By Alex McGregor
Seven years ago, when the ocean temperatures in the Pacific were in a periodic cooler cycle, NOAA Fisheries reported the most productive decade of fish runs since recordkeeping began at Bonneville Dam in 1938. “The success of this fall Chinook run reflects the region’s commitment and the collaborative spirit that has made it possible,” said Paul Lumley, Executive Director of the Columbia River Inter-Tribal Fish Commission.
Warmer ocean temperatures and discouraging returns followed. Cooler waters recently have brought some improvement. The collaborative spirit and commitment remain vital. Breaching the dams won’t get us there with consequences dire for our farms, our communities, and our ability to provide bountiful crops to feed a hungry nation and the world.
Farmers have worked hard to meet the challenge producing bountiful crops while reducing water-borne soil erosion 85% and helping improve air quality, too–reducing wind-blown dust six-fold and reducing stubble burning 22-fold. Moving what we now move by the Snake River waterway would require five million more gallons of diesel fuel, expensive, to be sure, but even more costly to our environment. The EPA Emissions Lab reports that tugs produce 80-85% less hydrocarbons than trains or trucks, far less carbon monoxide and nitrous oxide, too.
Railroads cannot handle the load they have today, much less several million more tons of crops and nutrients to nourish them. We’d be asking that of our rail system should the lower Snake River dams be breached. Deputy Agriculture Secretary Dr. Jewel Bronaugh describes a system currently in disarray: “increasingly unreliable railway service is pushing American farmers and ranchers to the breaking point … When railroads charge unreasonable rates and provide poor service, farmers struggle to make ends meet, consumers pay higher prices at the grocery store and the United States becomes less competitive on the global market.”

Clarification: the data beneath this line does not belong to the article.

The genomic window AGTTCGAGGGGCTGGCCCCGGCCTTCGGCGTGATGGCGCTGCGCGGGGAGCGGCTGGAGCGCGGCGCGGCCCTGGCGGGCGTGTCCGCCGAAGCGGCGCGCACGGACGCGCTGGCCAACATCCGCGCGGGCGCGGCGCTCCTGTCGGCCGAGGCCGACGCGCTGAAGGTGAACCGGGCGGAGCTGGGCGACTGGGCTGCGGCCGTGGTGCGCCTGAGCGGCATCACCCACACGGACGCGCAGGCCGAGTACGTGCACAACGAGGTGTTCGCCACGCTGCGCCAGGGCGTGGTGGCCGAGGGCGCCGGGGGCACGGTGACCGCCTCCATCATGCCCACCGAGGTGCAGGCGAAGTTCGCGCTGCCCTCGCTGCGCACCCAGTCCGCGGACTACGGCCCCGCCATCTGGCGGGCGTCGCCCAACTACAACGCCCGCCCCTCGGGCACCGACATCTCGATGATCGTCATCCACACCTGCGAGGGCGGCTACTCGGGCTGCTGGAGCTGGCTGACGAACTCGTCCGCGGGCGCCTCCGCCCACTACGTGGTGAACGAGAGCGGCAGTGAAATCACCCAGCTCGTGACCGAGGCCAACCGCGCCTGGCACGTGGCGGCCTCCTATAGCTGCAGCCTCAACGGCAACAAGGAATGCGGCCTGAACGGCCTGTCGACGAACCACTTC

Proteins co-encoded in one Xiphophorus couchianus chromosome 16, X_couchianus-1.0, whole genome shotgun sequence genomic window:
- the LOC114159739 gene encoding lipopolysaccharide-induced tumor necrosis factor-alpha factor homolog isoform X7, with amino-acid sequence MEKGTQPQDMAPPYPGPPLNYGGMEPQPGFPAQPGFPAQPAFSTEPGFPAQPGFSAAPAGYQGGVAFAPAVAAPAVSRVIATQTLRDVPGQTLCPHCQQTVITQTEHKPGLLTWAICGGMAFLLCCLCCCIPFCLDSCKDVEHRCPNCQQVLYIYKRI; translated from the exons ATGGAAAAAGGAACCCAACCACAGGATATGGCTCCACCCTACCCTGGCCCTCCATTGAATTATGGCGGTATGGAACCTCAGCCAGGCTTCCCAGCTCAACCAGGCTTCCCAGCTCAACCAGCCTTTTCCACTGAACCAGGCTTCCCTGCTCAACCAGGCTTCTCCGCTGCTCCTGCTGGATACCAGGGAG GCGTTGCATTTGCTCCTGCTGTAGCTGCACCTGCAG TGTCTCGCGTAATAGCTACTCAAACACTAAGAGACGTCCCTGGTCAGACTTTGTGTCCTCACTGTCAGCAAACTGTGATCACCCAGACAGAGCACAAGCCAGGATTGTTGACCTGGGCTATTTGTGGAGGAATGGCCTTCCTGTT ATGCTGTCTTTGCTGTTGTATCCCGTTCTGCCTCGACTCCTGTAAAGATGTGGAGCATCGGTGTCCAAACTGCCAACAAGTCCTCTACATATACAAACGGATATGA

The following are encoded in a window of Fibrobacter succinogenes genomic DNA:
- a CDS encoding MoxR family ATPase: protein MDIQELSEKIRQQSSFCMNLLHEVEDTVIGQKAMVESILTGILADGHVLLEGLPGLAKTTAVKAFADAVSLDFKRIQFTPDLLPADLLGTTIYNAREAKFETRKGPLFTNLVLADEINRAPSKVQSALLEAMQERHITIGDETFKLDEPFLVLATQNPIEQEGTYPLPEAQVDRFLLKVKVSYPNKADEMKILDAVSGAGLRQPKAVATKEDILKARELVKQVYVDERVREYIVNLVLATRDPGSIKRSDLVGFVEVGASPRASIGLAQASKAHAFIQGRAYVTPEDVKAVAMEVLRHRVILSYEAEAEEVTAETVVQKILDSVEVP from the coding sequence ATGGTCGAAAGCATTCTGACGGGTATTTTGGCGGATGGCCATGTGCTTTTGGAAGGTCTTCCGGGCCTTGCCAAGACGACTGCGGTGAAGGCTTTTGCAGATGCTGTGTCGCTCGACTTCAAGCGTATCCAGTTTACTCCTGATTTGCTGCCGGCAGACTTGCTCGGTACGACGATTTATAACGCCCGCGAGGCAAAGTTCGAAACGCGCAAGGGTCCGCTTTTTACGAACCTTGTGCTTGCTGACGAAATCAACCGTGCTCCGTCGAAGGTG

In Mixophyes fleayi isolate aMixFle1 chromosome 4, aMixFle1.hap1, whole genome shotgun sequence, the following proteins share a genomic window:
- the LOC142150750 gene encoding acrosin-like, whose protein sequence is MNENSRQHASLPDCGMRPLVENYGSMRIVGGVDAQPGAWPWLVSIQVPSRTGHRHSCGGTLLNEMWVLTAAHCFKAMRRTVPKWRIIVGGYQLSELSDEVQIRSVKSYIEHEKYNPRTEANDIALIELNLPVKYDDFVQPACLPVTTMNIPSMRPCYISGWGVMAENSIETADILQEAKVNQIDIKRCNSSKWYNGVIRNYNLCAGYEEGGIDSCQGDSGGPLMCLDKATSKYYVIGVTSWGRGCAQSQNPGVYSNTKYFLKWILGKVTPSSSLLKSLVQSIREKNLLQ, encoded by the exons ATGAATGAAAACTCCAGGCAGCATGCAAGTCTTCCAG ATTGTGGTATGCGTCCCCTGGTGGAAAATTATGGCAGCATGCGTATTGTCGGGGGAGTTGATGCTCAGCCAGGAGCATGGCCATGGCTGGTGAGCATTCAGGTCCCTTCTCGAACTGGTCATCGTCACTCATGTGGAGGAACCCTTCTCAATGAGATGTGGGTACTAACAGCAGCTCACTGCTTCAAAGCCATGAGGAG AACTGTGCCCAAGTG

Scientists at the NOAA Fisheries Science Center, in a peer-reviewed 2021 study, warn of the biggest challenge salmon face – potential future losses of 90% of the fish at sea from long-term warming of the ocean. “It’s horrendous,” lead author Lisa Crozier stated, “I wish I had a magic answer…but it’s the reality of where we are right now with the amount of CO2 we have pumped into the atmosphere.” We can, and must, do better than that.
The substantial investment Congress made in its infrastructure package for salmon offers hope – $2.8 billion for habitat restoration, hatcheries, culvert replacement, and most importantly, research.
With survival through the hydro-system already high, fisheries ecologist Crozier puts “more faith in actions like improving coastal habitat, reducing species that both prey on Chinook and those that compete with them for resources, including more abundant hatchery salmon and steelhead, and slowing climate change.”
We agree with her that “the goal is for people to come together and look at holistic solutions.” Doing so we can make real progress through science, hard work, and a shared goal to help our iconic Northwest fish while keeping our economy strong. Working together we can build upon a shared commitment and collaborative spirit, as Paul Lumley of the Inter-Tribal Fish Commission put it several years ago. As I noted at the outset, we can have healthy rivers and a healthy economy. We should accept nothing less.
Alex McGregor is chairman of the McGregor Company and managing partner of McGregor Land and Livestock, a 140-year Eastern Washington wheat and livestock ranch. He is based in Colfax.